In an industry eager to throw filmmakers into director’s jail for the most meager of box-office shortfalls, Joe Wright’s career should have ended a decade ago. The British master of prestige pics made his mark on the period piece with his award-garnering Winston Churchill biopic The Darkest Hour (2017) and the Keira Knightley triptych of Pride & Prejudice (2005), Atonement (2007), and Anna Karenina (2012). However, he has also helmed some of the most prominent financial and critical disasters in recent memory, including Pan (2015), a big-budget postmodern prequel to the story of the boy who never grew up starring Hugh Jackman as Captain Hook. Still even in misfires like Pan, the indie-minded action flick turned Amazon series Hanna (2011), and last year’s dumped-on-Netflix Amy Adams thriller The Woman in the Window, Wright has exhibited an unparalleled knack for working against the grain of genre convention. Though yet another iteration of Edmond Rostand’s 1897 play Cyrano de Bergerac may seem superfluous after Steve Martin’s Roxanne (1987) and Gerard Depardieu’s Oscar-nominated take on the titular hero in 1990’s French adaptation, Wright’s translation of the play into a hybrid of period piece and contemporary musical offers a worthy addition to the text’s cinematic legacy despite its flaws at the hands of its PC pandering.
In Wright’s update of the timeless tale of the large-schnozed soldier hoping to mediate his unrequited love for the lady Roxanne by ghost writing love letters for his Adonis of a colleague, the director swaps dwarfism for Cyrano’s ungainly nose through Peter Dinklage (Game of Thrones’s Tyrion Lannister) assuming the role. While the alterations could have come off as stunt casting, Dinklage endows Cyrano with steely reserve and comportment that make him a much more tragic figure than the play’s seriocomic legacy suggests. As Roxanne, Wright’s real-life romantic partner Haley Bennett offers a sense of status anxiety and an airy desire for independence, underscoring that good standing within the hierarchy of French nobility governs each characters’ every decision. At its core, Cyrano has always been less a love story and more an interrogation of social performance and its role in inhibiting individual autonomy, a theme Wright’s film embraces through its ingenious use of theatre as both a motif and aesthetic sensibility with its numerous musical numbers by the indie band The National and a playlike set that highlights the claustrophobia of its French Renaissance world.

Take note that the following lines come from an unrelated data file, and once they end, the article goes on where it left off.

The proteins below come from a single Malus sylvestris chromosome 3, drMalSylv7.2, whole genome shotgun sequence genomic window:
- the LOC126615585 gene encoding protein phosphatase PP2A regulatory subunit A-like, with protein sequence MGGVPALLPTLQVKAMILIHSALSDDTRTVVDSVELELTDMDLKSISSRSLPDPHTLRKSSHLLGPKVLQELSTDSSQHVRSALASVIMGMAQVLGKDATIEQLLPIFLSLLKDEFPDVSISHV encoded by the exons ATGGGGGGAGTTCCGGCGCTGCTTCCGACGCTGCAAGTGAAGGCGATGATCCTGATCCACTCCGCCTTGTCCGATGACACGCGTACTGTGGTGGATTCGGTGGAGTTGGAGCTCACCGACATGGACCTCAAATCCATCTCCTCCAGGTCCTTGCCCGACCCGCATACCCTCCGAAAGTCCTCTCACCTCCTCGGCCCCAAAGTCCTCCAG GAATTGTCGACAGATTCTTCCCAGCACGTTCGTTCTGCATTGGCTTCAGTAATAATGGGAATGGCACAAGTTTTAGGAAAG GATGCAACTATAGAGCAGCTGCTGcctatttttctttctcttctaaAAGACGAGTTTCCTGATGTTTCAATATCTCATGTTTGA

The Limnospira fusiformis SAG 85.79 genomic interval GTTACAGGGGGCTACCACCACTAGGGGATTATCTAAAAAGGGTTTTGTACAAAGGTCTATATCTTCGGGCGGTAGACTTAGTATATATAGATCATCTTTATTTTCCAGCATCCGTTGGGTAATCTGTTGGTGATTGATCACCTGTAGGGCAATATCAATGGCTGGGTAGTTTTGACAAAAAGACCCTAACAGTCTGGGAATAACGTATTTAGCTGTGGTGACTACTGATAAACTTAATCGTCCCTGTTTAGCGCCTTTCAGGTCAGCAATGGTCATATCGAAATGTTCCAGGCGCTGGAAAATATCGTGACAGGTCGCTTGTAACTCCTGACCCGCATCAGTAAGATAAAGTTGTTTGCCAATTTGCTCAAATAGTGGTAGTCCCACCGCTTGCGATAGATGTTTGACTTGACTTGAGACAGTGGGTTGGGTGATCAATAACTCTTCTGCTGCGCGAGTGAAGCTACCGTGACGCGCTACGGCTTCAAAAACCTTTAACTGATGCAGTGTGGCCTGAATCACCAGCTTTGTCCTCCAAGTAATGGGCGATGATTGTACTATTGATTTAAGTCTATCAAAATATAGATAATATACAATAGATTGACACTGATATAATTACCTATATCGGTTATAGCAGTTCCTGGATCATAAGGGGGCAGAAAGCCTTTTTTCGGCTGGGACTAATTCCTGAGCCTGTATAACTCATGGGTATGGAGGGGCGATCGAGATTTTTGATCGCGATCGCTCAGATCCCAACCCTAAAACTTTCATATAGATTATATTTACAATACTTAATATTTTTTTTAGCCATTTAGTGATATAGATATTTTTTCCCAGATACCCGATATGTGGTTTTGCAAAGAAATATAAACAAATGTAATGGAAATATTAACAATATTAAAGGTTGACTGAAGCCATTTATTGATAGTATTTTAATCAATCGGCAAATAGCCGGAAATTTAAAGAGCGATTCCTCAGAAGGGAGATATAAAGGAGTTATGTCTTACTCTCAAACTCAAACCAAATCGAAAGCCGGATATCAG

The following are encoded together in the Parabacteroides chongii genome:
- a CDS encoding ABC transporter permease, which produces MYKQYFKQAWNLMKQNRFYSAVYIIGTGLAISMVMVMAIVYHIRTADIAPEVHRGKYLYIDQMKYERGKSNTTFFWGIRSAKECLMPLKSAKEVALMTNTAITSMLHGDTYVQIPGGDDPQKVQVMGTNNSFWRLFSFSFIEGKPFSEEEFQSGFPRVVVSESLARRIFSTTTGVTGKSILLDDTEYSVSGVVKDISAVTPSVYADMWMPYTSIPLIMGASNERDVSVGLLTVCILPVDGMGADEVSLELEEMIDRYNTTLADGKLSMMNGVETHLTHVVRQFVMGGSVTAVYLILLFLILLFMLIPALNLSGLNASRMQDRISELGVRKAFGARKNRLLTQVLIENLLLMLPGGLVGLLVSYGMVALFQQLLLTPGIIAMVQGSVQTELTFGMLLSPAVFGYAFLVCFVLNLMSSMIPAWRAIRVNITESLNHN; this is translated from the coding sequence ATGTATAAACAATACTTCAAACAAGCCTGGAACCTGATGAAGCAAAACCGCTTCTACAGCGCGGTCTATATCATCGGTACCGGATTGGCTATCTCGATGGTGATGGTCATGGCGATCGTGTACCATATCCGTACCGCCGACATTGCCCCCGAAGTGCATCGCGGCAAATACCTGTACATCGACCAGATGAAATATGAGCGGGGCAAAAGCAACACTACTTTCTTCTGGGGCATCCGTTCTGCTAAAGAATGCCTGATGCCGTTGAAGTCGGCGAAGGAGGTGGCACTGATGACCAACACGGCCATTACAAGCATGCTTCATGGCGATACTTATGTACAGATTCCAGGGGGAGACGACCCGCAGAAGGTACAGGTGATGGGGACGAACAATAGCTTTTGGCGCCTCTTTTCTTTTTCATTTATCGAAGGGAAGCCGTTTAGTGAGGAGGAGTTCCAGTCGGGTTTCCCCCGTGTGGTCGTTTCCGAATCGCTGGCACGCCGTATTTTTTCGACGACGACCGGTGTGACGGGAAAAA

Unfortunately, Wright often undercuts his film’s strengths by posturing for contemporary relevance. As impressive as Dinklage is, his Cyrano’s highly inventive fight choreography often aligns the character with the supercrip identity so common in pop-culture representations of disability that position those belonging to the community as superior specimens whose virtue and achievements are models for the able-bodied world. More absurd is the film’s blindspot in casting African-American actor Kelvin Harrison Jr. as the aptly named Christian, the third side of the narrative’s romantic triangle. Cyrano clearly tries to flex its colorblind cred and post-Summer 2020 subtext despite its period setting through constructing Christian as a populist martyr falling victim to the designs of the jealous nobleman de Guiche (a customarily impeccable Ben Mendelsohn). Yet, Harrison Jr.’s impressive work aside, Wright & Company clearly overlooked that their casting decision turned a classic 19th century text with evergreen statements about tolerance and diversity into a story that condones a wealthy white noble speaking for an inarticulate black man whose only attribute is his physical prowess. The stylistic and musical vision Wright brings to Cyrano justifies its existence, but a better understanding of why classic texts earned their designation in the first place could have made it as substantial and relevant as it clearly hopes it is.
On disc and available for digital rental.